I put her in a box.

And then I colored it a dark blue using the red-blue crayons the culture wars have given us.

I did so (if I were of a more ‘liberal’ bent I’d use the word ‘prophetic’ here) because that’s exactly what I’d listened to her do for upwards of 15 minutes.

Our scripture lesson that morning had been from 2 Isaiah: ‘Do not remember the former things…’ That scripture along with the long-suffering landscape of Pine Ridge became the only ingredients necessary for the bishop to launch into a diatribe against ‘right-wing, conservative Christians who [fill in predictable adjectives and knee-jerk assumptions about what ‘those people’ do or support].

As her diarrhea of the mouth built to a crescendo, complaining about all those Christians who listen to X radio preacher and Y cable news channel and hate Z demographic, I’d decided I’d had enough and threw up the words: ‘Of course, you think that. You’re a tree-hugging, liberal, Baby Boomer Episcopalian from California.’

My gross generalizing judgment had the silencing, subject-changing results I’d hoped and, like Lord Voldemort, we spoke of it no more.

I’m sure if the bishop had had the chance to rebut me, she would’ve protested that she  was a much more complicated person, her own views more nuanced and tempered by the ambiguities of life experience and vagaries that come with the relationships in her life.

And that was my point.

The same is true of so-called ‘right-wing, conservative Christians.’

The same is true of everyone.

All of us.

None of us so easily fits the boxes and categories we submissively allow the culture and its media to give us.

In my line of work, I know lots of Christians. Many- if not most- are conservative and almost none of them fit the template for ‘Conservative Christian.’

They all have incredibly diverse approaches, opinions and stories. And I think the word ‘story’ best captures my point. We all have one that’s unique to us and we all bring it, uniquely, to the Christian story.

As James KA Smith puts it:

‘We are Christians not because of what we believe, but because we have been called to be disciples of Jesus. Becoming a disciple is not a matter of a new or changed self-understanding but of becoming part of a different community with a different set of practices.’ 

Put a bit differently, Christianity is where our personal stories intersect the story of Jesus and that’s always going to result in a messy collision that’s unique for each and every person unlucky enough to have their life sabotaged by Jesus.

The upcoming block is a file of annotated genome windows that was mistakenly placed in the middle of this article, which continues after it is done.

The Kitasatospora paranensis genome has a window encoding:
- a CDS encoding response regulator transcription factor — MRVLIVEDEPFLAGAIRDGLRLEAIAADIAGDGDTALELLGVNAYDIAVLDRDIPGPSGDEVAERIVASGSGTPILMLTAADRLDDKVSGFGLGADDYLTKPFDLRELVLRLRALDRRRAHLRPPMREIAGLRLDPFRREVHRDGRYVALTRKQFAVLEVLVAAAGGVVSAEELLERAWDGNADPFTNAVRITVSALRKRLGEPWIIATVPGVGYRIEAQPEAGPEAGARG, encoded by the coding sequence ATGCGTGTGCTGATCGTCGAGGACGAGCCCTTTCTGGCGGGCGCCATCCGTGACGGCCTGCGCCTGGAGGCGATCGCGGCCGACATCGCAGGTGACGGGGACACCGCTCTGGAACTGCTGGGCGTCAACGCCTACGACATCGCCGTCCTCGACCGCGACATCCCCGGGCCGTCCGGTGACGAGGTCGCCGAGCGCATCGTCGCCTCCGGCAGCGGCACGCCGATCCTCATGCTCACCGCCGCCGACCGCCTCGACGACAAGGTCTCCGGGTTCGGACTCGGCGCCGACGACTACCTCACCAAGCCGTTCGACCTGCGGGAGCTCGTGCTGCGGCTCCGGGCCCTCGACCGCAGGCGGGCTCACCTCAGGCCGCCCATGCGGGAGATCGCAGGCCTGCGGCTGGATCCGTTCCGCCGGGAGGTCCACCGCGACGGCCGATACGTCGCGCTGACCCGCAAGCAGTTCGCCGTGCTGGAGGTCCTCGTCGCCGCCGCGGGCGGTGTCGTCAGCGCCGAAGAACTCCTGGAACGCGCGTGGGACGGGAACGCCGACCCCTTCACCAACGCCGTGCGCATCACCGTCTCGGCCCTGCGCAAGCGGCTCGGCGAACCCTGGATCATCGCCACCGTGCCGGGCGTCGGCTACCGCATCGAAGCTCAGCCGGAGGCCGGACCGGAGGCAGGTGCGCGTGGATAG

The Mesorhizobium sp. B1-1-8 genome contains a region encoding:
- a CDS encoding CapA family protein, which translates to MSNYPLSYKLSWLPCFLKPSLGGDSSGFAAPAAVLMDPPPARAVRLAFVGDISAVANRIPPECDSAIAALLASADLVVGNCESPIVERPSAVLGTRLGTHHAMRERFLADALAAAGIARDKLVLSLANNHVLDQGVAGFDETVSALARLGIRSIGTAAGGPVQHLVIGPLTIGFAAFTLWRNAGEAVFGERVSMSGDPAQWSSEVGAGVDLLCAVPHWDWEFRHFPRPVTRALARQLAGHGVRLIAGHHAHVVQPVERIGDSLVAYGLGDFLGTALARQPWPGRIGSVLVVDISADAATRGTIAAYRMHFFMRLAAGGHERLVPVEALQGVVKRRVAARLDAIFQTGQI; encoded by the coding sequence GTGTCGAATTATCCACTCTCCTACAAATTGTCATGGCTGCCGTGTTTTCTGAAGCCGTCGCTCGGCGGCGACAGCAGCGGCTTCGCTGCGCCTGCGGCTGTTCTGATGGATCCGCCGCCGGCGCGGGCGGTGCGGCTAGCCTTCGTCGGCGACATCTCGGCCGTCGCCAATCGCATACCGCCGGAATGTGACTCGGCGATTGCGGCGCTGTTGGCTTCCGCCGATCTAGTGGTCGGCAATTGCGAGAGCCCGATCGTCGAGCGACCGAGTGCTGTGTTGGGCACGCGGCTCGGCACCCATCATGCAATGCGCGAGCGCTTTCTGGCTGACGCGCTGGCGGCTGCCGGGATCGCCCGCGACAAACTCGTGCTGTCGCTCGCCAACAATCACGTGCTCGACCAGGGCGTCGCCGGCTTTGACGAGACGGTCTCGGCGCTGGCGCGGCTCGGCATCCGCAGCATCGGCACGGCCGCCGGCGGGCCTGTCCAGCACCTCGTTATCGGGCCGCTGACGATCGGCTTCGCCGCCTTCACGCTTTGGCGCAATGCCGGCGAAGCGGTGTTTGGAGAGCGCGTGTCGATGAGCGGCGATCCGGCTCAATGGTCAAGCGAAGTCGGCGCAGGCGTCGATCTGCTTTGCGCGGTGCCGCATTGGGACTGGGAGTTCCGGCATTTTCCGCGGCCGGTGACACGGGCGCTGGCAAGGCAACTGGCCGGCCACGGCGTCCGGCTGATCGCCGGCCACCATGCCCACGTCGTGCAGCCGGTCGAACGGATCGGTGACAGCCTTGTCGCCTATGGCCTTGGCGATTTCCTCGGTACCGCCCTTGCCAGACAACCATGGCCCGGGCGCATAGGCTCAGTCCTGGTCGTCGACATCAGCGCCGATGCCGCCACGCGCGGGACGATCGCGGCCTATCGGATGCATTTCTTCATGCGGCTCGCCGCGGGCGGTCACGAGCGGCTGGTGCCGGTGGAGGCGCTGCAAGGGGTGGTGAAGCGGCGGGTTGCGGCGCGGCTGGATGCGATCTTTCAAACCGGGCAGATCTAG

If Christianity isn’t primarily about opinions and beliefs, if it’s about our story and Christ’s story becoming one, if this is always an alchemy that yields a one-of-a-kind batch each and every time, then we should refuse to put Christians into boxes.

Because to do so would require a new box for each and every person.

‘Story’ and the uniqueness of each person’s story as it integrates the Christ story has been vogue for some time now in liberal progressive circles, where its emphasis implicitly- if not explicitly- encourages a certain charity towards every individual’s point of view.

An emphasis on ‘story,’ in other words, is inherently inclusive, engendering tolerance, patience and kindness.

To an extent.

Too often, I think, those who laud ‘story’ do so provided only that the person’s ‘story’ is staked out somewhere within the pre-approved vicinity of the liberal progressive camp.

Put a bit differently, Will Campbell’s death and my conversation (ie, heated exchange) with the bishop has caused me to wonder if those who espouse tolerance are tolerant only of those they deem safely outside the intolerant fold. Sure, it’s easy to point out examples of conservative Christians being intolerant of those with whom they disagree. That’s no surprise. They’re all over the media.

But, troublingly, it’s damn hard to find contemporary liberal progressive versions of Will Campbell.

I wonder how many of those who esteem ‘story’ today have listened charitably to the ‘story’ of individual conservatives? Or evangelicals?

Because, like I said, I think they’d find that it’s a waste of time to put folks in boxes. The nearest Container Store to me is in Georgetown and, even then, I doubt there’s enough boxes to go around.